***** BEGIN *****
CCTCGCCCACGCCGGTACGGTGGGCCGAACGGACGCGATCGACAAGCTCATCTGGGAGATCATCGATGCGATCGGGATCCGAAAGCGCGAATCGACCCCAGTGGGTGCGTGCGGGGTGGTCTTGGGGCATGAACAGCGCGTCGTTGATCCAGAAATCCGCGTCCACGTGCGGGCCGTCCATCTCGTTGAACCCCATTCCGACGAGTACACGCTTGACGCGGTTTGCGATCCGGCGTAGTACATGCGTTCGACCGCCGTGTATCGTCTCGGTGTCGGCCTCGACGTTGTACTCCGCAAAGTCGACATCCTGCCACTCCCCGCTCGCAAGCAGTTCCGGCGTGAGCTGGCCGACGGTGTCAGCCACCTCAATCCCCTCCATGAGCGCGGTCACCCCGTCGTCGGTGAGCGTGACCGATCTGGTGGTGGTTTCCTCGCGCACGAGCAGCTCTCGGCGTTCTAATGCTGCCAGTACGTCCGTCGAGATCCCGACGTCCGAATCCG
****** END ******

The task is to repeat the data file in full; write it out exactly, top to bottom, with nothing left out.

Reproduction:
CCTCGCCCACGCCGGTACGGTGGGCCGAACGGACGCGATCGACAAGCTCATCTGGGAGATCATCGATGCGATCGGGATCCGAAAGCGCGAATCGACCCCAGTGGGTGCGTGCGGGGTGGTCTTGGGGCATGAACAGCGCGTCGTTGATCCAGAAATCCGCGTCCACGTGCGGGCCGTCCATCTCGTTGAACCCCATTCCGACGAGTACACGCTTGACGCGGTTTGCGATCCGGCGTAGTACATGCGTTCGACCGCCGTGTATCGTCTCGGTGTCGGCCTCGACGTTGTACTCCGCAAAGTCGACATCCTGCCACTCCCCGCTCGCAAGCAGTTCCGGCGTGAGCTGGCCGACGGTGTCAGCCACCTCAATCCCCTCCATGAGCGCGGTCACCCCGTCGTCGGTGAGCGTGACCGATCTGGTGGTGGTTTCCTCGCGCACGAGCAGCTCTCGGCGTTCTAATGCTGCCAGTACGTCCGTCGAGATCCCGACGTCCGAATCCG